New sentencing guidelines reflect seriousness of domestic abuse

28 February 2018

Domestic abuse represents one in 10 crimes, the Crown Prosecution Service has revealed, as judges are today given updated sentencing guidelines to emphasise the seriousness of the crime.

According to the CPS, police respond to more than 100 domestic abuse calls an hour. Victims will experience an average of 35 incidents of abuse before they contact the police or support services. One in four girls aged between 13 and 18 report experiencing physical abuse in an intimate relationship. The shocking figures emerged yesterday in a CPS session entitled 'Tackling domestic abuse' as part of a festival in Brighton to mark LGBT+ History Month.

Publishing updated guidance for courts today, the Sentencing Council notes that there is no specific crime of domestic abuse, but it features in sexual, assault and harassment offences. The guidelines' purpose, the council says, are to ensure the seriousness of the offences are properly taken into account during sentencing, and 'sufficient thought' is given to address the offender's behaviour and prevent reoffending.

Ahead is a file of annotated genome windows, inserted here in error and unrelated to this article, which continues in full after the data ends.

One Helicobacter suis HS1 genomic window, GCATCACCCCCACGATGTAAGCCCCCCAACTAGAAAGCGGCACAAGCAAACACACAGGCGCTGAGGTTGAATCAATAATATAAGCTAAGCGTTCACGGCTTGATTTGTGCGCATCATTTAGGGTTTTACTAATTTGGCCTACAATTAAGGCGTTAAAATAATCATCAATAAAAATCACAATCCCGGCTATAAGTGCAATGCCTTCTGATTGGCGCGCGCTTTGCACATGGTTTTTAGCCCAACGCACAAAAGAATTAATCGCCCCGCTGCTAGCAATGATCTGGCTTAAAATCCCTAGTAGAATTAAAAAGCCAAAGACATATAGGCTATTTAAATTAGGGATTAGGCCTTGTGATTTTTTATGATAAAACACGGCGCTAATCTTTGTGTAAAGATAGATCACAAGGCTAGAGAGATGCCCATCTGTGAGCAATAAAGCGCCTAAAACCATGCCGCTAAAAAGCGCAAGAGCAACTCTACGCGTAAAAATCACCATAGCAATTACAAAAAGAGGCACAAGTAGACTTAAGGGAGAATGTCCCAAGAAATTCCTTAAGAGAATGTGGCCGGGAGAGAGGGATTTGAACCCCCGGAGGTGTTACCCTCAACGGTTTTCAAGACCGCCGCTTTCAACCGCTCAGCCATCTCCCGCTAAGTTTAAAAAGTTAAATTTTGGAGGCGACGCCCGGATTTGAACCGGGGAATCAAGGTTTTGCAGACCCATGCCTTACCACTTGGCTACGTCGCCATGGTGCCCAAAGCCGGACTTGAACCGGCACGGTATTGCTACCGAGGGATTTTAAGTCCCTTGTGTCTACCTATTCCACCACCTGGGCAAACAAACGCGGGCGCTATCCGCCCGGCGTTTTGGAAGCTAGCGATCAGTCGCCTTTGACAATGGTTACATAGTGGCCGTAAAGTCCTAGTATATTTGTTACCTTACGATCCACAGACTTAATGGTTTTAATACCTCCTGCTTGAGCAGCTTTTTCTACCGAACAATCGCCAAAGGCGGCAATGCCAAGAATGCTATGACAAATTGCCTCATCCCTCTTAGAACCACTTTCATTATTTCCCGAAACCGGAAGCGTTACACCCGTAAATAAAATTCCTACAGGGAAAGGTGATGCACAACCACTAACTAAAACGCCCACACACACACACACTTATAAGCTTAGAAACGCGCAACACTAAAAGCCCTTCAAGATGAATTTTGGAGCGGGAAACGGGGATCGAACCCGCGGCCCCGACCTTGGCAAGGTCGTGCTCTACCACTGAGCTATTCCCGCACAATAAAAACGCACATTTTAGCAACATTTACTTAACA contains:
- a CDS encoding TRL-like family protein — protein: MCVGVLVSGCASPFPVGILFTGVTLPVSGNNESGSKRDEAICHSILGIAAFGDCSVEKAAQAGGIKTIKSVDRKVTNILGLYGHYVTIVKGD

Today's guidelines replace those published in 2006. Highlighting the extent of changes over the past 12 years, the council points out that the term ‘domestic abuse’ has now replaced ‘domestic violence’ to reflect the fact that offences can also involve psychological, sexual, financial or emotional abuse.

The previous guidelines stated that offences committed in a domestic context should be seen as no less serious than those in a non-domestic context. They also refer, for the first time, to abuse perpetrated through emails, texts, social networking sites or tracking devices. There is also additional guidance on restraining orders and victim personal statements.

Sentencing Council member Jill Gramann said: 'Domestic abuse comes in many forms such as harassment, assault and sex offences. The increasing use of technology in offending has meant that it has also evolved in its scope and impact. The new guidelines will ensure that courts have the information they need to deal with the great range of offending and help prevent further abuse occurring.'

The guidelines will apply to offenders aged 16 and above, who are sentenced on or after 24 May. 

Article from The Law Society Gazette. 

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